How much time do you spend while researching before you start writing a Science Fiction? What was the most unusual fact you learned while researching for your book, "The Experiment?"

I usually have to do some research before beginning a rough draft of a novel, and the research continues until the final draft is done. Honestly, I don’t stop researching. I even look up research on random ideas I have for journal stories, but for a novel it’s an ongoing process. I typically allow at least one or two months of research before I begin to draft a novel, and then keep researching depending on how the plot develops. The Experiment was actually the least amount of research I’ve done on a novel, because I recycled the research I did for Splinter on that novel. I think the most interesting thing I learned was that Jupiter emits a lot of light and radiation, and most scifi writers don’t account for protection from it. I struggled with it myself, before relying on heavy shielding and limited time in space to account for protecting people from it’s effects.

Out of all the genres that you have written in so far, which one do you enjoying writing the most? What are you currently working on?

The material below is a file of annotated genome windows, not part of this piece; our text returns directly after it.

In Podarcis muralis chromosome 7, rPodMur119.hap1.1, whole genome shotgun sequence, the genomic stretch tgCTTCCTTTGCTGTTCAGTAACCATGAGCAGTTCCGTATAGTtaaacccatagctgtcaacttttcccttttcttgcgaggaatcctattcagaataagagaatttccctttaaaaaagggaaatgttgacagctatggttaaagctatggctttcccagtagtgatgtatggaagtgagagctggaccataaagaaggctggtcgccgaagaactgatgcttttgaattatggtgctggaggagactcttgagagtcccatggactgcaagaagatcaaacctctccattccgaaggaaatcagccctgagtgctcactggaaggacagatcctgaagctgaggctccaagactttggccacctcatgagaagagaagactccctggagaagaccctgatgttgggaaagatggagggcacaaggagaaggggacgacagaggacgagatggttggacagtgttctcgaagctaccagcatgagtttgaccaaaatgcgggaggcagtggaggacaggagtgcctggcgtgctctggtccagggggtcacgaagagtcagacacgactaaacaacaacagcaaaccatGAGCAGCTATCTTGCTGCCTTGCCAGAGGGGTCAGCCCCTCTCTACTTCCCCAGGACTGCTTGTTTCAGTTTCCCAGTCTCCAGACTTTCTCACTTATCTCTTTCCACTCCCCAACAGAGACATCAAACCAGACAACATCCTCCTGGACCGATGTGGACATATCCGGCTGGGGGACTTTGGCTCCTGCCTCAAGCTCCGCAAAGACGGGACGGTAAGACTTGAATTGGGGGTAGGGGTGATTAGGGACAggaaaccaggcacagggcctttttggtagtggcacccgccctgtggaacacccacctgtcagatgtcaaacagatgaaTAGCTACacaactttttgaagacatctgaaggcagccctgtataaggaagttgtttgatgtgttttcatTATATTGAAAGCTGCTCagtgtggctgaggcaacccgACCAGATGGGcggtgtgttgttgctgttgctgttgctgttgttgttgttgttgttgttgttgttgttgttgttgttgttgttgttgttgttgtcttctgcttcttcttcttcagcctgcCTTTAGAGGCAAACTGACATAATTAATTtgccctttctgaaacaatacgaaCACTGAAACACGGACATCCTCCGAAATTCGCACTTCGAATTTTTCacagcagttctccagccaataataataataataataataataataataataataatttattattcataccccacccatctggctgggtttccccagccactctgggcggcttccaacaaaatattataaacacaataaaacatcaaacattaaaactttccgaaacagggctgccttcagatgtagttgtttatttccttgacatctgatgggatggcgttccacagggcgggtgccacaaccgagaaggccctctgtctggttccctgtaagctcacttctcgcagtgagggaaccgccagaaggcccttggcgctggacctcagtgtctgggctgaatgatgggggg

Science fiction is my favorite genre to write in. I enjoy creating and immersing myself in future versions of the world, and enjoy the complexity and research required to write science fiction. Of course, it can get frustrating sometimes, but the gratification I get from seeing a new world come together makes the work worth it. I would like to return to writing mystery novels again someday, but even that might take more of a sci-fi bend than my previous novels did. There’s something about the potential of the future that fascinates my muse. I released Trigger, A The Earthside Trilogy Novel, on October 25, 2018. It’s a scifi novel that takes place in The Earthside Trilogy universe between Metamorphosis (Book Two) and Emergence (Book Three). It’s a stand-alone novel about a scientist who dies and goes to Heaven –or so she’s told. The question is, why does Heaven need nanotechnology, and why is the so-called “leader” of this community obsessed with erasing their life memories? I’m also working on another novel in this universe titled Convergence, which is due for release in April or May 2019. That book take place 129 years after the events of The Earthside Trilogy, and about a penal colony in the Kupier Belt that is studying a spacial rift that creates convergences into parallel universes. Convergence is the most complicated novel I’ve ever written to date. I had sticky notes all over the place drafting that novel! Thankfully, I had great beta readers to keep all of those parallel universes straight, and to help me pull the novel together into a coherent story that I believe readers will like, and that serves as an outstanding progression of events from The Earthside Trilogy.